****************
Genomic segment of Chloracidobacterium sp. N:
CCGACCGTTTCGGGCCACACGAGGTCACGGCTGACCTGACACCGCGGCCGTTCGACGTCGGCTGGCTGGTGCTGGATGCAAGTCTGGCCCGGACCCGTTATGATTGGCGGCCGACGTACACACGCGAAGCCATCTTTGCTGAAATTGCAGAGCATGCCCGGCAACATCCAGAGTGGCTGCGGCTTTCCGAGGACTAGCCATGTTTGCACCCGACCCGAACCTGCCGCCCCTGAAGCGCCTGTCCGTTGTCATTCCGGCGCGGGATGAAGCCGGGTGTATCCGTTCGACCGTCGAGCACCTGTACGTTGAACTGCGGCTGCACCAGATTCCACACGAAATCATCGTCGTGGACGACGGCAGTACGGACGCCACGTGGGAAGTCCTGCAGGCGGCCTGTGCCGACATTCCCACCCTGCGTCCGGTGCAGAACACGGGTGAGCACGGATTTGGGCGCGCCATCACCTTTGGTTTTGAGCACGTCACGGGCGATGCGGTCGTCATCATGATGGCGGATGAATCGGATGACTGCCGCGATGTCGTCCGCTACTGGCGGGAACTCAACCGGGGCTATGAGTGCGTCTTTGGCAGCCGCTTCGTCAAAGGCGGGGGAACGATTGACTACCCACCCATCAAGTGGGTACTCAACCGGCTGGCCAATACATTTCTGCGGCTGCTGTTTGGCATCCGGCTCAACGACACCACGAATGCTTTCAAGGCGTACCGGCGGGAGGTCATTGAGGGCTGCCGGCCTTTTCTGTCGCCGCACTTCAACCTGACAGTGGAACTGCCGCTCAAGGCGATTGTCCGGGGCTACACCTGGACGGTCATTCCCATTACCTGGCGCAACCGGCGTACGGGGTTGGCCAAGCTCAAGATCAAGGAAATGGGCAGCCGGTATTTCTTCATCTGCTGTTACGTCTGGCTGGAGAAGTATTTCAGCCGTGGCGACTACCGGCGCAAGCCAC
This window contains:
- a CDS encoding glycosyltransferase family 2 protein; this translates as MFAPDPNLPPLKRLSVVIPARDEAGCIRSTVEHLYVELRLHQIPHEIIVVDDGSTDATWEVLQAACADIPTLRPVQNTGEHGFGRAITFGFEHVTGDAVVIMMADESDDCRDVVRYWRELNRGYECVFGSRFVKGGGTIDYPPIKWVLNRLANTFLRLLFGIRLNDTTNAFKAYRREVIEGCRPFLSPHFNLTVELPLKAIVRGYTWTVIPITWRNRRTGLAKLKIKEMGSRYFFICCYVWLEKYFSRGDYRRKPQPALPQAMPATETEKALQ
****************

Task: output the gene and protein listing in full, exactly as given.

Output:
Genomic segment of Chloracidobacterium sp. N:
CCGACCGTTTCGGGCCACACGAGGTCACGGCTGACCTGACACCGCGGCCGTTCGACGTCGGCTGGCTGGTGCTGGATGCAAGTCTGGCCCGGACCCGTTATGATTGGCGGCCGACGTACACACGCGAAGCCATCTTTGCTGAAATTGCAGAGCATGCCCGGCAACATCCAGAGTGGCTGCGGCTTTCCGAGGACTAGCCATGTTTGCACCCGACCCGAACCTGCCGCCCCTGAAGCGCCTGTCCGTTGTCATTCCGGCGCGGGATGAAGCCGGGTGTATCCGTTCGACCGTCGAGCACCTGTACGTTGAACTGCGGCTGCACCAGATTCCACACGAAATCATCGTCGTGGACGACGGCAGTACGGACGCCACGTGGGAAGTCCTGCAGGCGGCCTGTGCCGACATTCCCACCCTGCGTCCGGTGCAGAACACGGGTGAGCACGGATTTGGGCGCGCCATCACCTTTGGTTTTGAGCACGTCACGGGCGATGCGGTCGTCATCATGATGGCGGATGAATCGGATGACTGCCGCGATGTCGTCCGCTACTGGCGGGAACTCAACCGGGGCTATGAGTGCGTCTTTGGCAGCCGCTTCGTCAAAGGCGGGGGAACGATTGACTACCCACCCATCAAGTGGGTACTCAACCGGCTGGCCAATACATTTCTGCGGCTGCTGTTTGGCATCCGGCTCAACGACACCACGAATGCTTTCAAGGCGTACCGGCGGGAGGTCATTGAGGGCTGCCGGCCTTTTCTGTCGCCGCACTTCAACCTGACAGTGGAACTGCCGCTCAAGGCGATTGTCCGGGGCTACACCTGGACGGTCATTCCCATTACCTGGCGCAACCGGCGTACGGGGTTGGCCAAGCTCAAGATCAAGGAAATGGGCAGCCGGTATTTCTTCATCTGCTGTTACGTCTGGCTGGAGAAGTATTTCAGCCGTGGCGACTACCGGCGCAAGCCAC
This window contains:
- a CDS encoding glycosyltransferase family 2 protein; this translates as MFAPDPNLPPLKRLSVVIPARDEAGCIRSTVEHLYVELRLHQIPHEIIVVDDGSTDATWEVLQAACADIPTLRPVQNTGEHGFGRAITFGFEHVTGDAVVIMMADESDDCRDVVRYWRELNRGYECVFGSRFVKGGGTIDYPPIKWVLNRLANTFLRLLFGIRLNDTTNAFKAYRREVIEGCRPFLSPHFNLTVELPLKAIVRGYTWTVIPITWRNRRTGLAKLKIKEMGSRYFFICCYVWLEKYFSRGDYRRKPQPALPQAMPATETEKALQ